If you have distinguished that the patient is vomiting, the next step is to work out why. As mentioned before, vomiting is triggered by a ‘vomiting centre’ in the brain. This has a number of influences including toxins and chemicals in the blood, receptors in the gut and abdominal organs sensing inflammation, irritation and stretching and inputs form the brain such as smell, fear, motion sickness and taste.

Causes of vomiting can be divided in to primary gastrointestinal tract (GIT) problems and secondary GIT problems. Primary problems include those directly affecting the GIT (stomach, large and small intestines) and can be divided in to structural or functional causes. Secondary diseases involve organs and systems outside of the GIT including the pancreas, liver, brain and kidneys as well as endocrine systems, disorders of which can cause a build-up of toxins in the blood.

Primary causes of vomiting can further be divided in to gastric (stomach related) or non-gastric. Structural problems include a foreign body blockage, neoplasia, dietary indiscretion, parasites and infection. Functional problems refer to those affecting the movement of the gut, such as the muscles that move food along. Clues that help diagnose the cause as primary include if a foreign body can be palpated and if the vomiting is associated with diarrhoea.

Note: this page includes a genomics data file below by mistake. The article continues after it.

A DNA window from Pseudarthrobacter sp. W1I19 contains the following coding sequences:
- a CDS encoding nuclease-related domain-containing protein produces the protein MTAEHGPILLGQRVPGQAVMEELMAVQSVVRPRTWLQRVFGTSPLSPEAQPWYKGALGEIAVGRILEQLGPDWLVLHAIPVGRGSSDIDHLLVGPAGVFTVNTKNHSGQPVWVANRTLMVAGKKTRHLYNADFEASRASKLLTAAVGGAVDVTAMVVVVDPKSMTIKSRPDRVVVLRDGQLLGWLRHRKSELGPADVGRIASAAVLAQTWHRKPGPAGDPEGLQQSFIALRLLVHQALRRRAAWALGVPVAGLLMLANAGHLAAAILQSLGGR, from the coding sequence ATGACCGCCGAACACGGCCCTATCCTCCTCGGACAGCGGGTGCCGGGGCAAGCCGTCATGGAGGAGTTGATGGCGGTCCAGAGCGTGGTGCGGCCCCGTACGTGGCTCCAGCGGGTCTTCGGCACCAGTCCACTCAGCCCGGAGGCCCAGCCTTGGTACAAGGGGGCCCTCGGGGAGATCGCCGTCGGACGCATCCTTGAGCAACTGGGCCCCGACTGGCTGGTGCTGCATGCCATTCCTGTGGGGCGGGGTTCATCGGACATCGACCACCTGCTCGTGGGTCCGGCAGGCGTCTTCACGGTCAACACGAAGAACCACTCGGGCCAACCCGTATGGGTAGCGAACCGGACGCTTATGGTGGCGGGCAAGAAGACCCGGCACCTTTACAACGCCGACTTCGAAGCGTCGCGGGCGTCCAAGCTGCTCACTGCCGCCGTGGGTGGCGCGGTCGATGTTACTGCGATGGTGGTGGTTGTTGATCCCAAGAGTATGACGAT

Secondary causes of vomiting can be divided in to endocrine (relating to hormones), neural (triggered by the brain, be it motion sickness, a smell etc), and non-GI organs such as the kidney and liver. Quite often with secondary disease the clues are that the animal is obviously metabolically ill, for instance jaundice in the case of liver disease, and that vomiting is not related to when the animal eats.

It is important to hone down the cause of the vomiting in order to select the most appropriate treatment. It may be advised to run a blood and urine test on the animal to begin with (following a thorough physical exam to try and palpate foreign bodies/ inflamed organs). In an animal with secondary GI disease these blood tests are likely to highlight potential imbalances in minerals and toxins such as urea. Although less diagnostic in an animal with a primary cause of vomiting, the tests still give useful information on the clinical status of the patient, for instance if they are dehydrated.

If the cause is suspected to be primary, imaging is the next port of call, with radiography being a great way to get a better idea of what is causing the problem. Using contrast radiography is especially useful for spotting foreign body blockages. Ultrasound can also be very useful. Sometimes an operation called an exploratory laparotomy may occur, in which the vet surgically explores the GI tract to search for a cause. Remember for primary the cause could be something that recedes on its own, such as the dog eating the contents of a bin. This is much less likely with secondary disease.

Overall, it’s important to approach cases of vomiting with a logical frame of mind. You need to consider all the options and slowly rule these out with appropriate diagnostic tests. It’s not easy, and the last thing you want to do is put the animal through unnecessary procedures and waste the client’s time and money. This vet malarkey is hard eh!